I like to read things that make me better, challenge me in someway. Good horror, like good science fiction and fantasy, will do that for me.  That’s not to say that contemporary fiction or YA fiction doesn’t do that either, but good horror has a very special way of challenging a reader on deeper topics. Before you chastise me for not mentioning the Bible, remember that you will find all the known genres, including horror, in that Book of books.

People seldom equate being frightened as useful.Like I pointed out in my last blog entry, being afraid of the right things can be helpful. To me, good horror isn’t about inciting blind fear or terrifying an audience. There is horror like that, and I almost never waste my time on that. Good horror it’s about challenging fear in the right way. This is where aesthetics come in. All genres have aesthetics (linked to definition above), it is what happens when an author’s story collides with a readers expectations, imagination, and world view. These are a few that a great horror story will touch on for me.

  • What is beauty?
  • What makes something beautiful?
  • What is good?
  • What makes something bad?
  • What is evil?
  • What makes something or someone evil?
  • If something looks beautiful, is it automatically good?
  • Can God redeem Evil?
  • Should God redeem Evil?
  • Should those given to Evil be redeemed?
  • If something is ugly to me does that make me the monster?
  • What happens when a human tries to play God (you know mad scientists)?
  • What does it mean to be human?

As frightening as a horror story may appear on first blush, it is my response to it that always interests me. Some of the most frightening stores to me portray Evil as banal or everyday. A good example of this is the bureaucracy of Hell in Lewis’ The Screwtape Letters.

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There are several things I find useful in good horror, and it isn’t blood and gore or the fact that a story may give me nightmares for months. In fact, the shock and gore horror is something I rarely care for, much like jump scare scenes in movies. Such tactics are nothing more than a trick at your audience’s expense, tricking an audience is inexcusable.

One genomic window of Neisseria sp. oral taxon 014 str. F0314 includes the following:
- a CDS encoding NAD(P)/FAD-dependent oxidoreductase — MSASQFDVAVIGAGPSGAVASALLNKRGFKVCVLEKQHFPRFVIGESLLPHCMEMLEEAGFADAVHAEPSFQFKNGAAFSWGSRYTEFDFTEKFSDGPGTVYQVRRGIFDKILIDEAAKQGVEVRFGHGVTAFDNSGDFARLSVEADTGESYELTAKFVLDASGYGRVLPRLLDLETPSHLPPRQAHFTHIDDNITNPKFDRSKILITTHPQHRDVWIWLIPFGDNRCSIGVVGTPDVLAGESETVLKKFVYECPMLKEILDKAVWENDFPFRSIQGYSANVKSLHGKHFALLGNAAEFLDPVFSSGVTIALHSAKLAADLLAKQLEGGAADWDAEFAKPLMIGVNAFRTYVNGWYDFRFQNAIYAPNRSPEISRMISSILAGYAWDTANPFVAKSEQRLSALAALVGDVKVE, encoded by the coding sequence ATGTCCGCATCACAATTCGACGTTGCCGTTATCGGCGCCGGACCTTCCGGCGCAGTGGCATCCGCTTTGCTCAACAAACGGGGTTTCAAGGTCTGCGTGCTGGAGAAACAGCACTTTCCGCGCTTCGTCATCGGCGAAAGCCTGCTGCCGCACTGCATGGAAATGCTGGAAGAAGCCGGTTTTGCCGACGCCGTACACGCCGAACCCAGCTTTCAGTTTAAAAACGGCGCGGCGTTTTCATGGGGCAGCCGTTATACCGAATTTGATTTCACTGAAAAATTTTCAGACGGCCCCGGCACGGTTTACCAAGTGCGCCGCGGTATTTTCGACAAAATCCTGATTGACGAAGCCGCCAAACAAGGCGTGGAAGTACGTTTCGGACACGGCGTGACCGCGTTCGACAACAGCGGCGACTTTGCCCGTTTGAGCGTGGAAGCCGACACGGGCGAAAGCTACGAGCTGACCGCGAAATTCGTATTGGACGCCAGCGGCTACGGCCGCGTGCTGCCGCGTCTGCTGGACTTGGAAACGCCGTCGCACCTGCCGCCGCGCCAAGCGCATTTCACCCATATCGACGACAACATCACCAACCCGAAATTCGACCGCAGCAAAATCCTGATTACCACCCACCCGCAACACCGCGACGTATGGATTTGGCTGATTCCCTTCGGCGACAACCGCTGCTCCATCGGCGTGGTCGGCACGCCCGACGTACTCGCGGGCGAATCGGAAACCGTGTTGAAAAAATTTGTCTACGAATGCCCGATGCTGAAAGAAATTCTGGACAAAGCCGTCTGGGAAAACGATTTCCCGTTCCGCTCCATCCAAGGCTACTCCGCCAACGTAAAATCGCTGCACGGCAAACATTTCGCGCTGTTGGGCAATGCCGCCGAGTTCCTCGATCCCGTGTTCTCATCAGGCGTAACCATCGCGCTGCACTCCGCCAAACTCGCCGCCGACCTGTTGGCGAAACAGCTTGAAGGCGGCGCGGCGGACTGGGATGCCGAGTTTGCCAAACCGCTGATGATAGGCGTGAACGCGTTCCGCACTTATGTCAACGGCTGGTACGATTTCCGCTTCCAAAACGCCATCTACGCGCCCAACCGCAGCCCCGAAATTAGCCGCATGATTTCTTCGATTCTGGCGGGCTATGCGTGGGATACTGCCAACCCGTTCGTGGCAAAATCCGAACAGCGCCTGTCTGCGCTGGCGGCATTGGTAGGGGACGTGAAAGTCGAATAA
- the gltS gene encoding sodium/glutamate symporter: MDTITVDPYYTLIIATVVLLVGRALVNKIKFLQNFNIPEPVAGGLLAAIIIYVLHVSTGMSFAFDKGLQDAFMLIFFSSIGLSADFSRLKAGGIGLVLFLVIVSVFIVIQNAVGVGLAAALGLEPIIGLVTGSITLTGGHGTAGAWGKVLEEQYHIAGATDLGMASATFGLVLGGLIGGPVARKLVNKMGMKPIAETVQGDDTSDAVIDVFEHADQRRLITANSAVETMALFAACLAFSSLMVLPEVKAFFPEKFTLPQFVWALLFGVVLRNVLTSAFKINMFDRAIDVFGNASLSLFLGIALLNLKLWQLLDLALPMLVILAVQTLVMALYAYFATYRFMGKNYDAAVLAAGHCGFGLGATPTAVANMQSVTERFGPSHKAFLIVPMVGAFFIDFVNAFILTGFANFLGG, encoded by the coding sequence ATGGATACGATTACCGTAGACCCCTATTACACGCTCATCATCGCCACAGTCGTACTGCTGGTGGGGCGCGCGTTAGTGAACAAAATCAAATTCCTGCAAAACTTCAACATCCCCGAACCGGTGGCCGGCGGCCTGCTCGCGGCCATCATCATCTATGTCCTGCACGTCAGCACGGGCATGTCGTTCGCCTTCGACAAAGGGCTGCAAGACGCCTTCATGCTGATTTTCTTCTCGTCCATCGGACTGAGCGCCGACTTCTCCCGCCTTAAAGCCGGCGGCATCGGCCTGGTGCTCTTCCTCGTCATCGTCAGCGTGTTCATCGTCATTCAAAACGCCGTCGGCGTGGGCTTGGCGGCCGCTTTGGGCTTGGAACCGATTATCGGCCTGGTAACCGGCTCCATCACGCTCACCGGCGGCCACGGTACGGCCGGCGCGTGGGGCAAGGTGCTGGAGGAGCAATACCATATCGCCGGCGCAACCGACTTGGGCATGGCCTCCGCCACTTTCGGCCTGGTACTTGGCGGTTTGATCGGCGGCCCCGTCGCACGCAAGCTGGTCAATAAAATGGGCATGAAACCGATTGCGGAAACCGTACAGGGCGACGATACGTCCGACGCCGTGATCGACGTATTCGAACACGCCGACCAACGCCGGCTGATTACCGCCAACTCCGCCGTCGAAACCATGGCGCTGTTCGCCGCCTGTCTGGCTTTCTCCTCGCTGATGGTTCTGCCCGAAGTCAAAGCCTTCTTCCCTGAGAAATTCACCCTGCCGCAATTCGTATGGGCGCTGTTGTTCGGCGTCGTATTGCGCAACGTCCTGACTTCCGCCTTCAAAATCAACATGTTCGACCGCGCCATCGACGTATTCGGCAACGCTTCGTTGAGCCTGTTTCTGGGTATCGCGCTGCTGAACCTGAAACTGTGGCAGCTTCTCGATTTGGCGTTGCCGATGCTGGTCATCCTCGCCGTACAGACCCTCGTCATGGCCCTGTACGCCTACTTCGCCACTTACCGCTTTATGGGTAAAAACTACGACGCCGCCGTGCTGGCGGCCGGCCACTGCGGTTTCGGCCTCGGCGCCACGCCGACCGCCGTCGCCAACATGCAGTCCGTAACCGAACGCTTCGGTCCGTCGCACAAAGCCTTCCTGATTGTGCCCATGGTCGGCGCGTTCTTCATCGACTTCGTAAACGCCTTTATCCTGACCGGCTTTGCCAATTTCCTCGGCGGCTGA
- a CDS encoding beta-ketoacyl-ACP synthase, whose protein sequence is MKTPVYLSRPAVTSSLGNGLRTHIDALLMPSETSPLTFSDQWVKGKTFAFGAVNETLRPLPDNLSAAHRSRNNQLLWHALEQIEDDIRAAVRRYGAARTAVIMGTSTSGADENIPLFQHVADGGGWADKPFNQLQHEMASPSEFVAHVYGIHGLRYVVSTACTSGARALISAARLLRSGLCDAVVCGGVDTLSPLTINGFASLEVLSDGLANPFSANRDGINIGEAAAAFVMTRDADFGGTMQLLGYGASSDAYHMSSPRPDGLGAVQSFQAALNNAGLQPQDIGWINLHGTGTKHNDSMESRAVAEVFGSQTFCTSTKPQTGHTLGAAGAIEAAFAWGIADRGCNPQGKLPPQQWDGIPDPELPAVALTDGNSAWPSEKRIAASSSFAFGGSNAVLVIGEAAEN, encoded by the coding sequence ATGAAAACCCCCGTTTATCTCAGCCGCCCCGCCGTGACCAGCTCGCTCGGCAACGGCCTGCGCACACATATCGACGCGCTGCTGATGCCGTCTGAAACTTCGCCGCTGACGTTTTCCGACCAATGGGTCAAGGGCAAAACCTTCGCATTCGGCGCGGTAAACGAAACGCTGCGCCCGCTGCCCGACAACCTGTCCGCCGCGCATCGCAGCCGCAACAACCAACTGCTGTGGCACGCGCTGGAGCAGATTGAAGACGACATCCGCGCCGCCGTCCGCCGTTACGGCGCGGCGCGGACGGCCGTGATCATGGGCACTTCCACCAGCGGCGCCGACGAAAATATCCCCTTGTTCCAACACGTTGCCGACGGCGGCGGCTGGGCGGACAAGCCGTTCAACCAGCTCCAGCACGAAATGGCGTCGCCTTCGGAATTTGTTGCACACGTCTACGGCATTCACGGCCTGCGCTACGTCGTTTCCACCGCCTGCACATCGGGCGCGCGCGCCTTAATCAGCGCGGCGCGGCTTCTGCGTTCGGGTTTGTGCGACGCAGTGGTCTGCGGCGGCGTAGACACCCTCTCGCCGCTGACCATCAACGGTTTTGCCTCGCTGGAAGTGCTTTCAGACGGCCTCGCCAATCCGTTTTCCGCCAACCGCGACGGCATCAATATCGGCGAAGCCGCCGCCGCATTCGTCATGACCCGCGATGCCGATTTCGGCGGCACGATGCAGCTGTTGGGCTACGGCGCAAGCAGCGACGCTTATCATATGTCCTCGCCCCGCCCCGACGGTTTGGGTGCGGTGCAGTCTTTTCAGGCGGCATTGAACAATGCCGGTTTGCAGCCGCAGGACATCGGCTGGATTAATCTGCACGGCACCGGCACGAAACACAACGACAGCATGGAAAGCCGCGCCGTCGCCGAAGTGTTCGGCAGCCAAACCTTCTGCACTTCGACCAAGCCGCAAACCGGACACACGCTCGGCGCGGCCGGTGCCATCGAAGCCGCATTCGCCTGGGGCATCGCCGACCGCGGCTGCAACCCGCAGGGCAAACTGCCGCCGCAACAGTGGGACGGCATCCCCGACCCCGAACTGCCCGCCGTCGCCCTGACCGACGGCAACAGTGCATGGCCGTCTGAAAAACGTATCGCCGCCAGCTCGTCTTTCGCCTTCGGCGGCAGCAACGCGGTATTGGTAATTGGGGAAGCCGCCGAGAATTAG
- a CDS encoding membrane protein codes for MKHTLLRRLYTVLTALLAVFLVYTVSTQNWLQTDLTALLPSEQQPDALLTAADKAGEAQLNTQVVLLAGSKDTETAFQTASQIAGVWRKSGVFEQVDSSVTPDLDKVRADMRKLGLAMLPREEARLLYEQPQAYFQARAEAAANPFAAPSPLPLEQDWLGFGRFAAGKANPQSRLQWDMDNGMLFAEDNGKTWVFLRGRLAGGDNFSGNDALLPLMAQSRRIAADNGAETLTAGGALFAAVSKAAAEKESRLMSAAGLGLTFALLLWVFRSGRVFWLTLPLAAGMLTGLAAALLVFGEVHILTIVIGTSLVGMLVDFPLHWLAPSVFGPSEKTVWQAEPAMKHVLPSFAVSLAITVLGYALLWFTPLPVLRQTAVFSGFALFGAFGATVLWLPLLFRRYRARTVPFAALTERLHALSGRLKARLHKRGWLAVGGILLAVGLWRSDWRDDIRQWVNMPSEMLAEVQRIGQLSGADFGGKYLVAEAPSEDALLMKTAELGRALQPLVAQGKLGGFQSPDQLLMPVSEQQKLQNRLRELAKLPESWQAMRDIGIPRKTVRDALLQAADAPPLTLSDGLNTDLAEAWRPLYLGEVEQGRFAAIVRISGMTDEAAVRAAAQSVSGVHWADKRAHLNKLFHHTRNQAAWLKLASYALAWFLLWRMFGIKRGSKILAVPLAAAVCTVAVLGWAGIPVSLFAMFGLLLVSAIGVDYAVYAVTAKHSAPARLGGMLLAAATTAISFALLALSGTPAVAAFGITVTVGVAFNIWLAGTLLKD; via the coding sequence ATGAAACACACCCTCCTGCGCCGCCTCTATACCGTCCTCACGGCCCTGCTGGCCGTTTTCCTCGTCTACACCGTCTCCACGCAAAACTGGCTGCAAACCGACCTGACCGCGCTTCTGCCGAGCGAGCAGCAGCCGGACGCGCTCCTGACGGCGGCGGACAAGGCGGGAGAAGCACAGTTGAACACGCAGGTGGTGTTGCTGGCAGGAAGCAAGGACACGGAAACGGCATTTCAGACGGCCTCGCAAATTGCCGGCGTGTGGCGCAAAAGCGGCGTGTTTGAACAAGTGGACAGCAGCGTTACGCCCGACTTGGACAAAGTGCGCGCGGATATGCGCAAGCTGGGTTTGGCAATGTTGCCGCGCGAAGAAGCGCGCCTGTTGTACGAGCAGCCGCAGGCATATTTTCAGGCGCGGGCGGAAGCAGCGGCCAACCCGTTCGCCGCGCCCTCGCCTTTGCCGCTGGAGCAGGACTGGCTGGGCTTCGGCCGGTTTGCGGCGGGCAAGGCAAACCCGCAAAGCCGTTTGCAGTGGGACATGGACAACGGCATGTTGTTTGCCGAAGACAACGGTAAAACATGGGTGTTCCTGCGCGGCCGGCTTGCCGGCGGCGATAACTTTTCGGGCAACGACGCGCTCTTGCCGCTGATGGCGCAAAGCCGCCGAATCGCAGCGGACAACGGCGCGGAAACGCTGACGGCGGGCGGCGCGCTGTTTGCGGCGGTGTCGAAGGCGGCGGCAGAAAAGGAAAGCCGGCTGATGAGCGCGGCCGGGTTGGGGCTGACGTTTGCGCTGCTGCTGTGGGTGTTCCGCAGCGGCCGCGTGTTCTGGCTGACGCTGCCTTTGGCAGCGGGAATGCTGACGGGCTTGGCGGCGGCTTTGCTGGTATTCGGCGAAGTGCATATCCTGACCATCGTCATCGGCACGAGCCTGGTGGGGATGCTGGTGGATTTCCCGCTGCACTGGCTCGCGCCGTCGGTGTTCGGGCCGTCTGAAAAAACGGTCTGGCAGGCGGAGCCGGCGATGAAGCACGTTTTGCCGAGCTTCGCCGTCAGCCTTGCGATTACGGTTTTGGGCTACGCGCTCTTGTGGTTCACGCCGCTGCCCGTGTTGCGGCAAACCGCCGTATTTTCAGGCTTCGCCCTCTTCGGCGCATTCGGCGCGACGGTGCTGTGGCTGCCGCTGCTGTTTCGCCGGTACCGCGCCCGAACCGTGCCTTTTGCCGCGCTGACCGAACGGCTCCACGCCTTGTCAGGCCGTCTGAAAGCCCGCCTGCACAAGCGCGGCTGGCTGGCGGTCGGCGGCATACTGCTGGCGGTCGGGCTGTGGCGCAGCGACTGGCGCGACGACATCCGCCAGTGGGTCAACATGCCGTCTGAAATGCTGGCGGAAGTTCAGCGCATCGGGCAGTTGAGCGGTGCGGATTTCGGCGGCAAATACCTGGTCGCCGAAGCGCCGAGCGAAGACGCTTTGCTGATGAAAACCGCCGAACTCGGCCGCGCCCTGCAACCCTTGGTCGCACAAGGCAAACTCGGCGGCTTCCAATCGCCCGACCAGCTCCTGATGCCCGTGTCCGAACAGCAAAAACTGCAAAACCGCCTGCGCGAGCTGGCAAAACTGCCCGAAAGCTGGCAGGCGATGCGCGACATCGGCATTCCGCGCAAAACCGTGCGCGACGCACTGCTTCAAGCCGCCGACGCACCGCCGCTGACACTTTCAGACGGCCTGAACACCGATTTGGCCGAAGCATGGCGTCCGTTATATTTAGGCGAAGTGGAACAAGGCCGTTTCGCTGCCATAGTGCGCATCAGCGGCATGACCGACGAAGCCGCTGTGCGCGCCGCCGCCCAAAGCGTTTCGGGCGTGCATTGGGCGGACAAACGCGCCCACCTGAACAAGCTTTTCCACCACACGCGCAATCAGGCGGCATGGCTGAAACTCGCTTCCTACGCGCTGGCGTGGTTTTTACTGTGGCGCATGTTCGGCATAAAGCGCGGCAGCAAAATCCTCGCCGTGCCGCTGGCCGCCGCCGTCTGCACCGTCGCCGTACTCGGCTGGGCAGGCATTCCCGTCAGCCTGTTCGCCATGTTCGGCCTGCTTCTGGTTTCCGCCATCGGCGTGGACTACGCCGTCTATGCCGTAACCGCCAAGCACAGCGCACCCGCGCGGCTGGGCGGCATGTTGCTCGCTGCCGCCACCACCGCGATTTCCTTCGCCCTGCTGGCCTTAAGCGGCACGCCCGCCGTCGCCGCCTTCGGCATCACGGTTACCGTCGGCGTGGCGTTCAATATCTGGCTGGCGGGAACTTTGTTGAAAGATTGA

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All fiction has the ability to challenge and inform. What makes horror so different is it’s ability to challenge specifically the things we fear. When done right, even cause us to evaluate those fears and perhaps strengthen our humanity. For your viewing pleasure, here is a good example of something from a sub-genre of horror. Something that actually hits a little closer to home and current events. The type of horror I find useful (It’s in two parts).

 

 

Would you classify these videos as horror? Why or why not?

 

The next post I do is on the topic of sub-genres of Horror. You might be surprised as to what you find in them.

Fifty Shades of Grey… What’s The Fuss?

After the first showing of Fifty Shades of Grey, I watched people on the news being interviewed as they walked out of the theatre. When asked what they thought, women gushed over the movie and stated that they were going out to “look for their own Christian Grey.”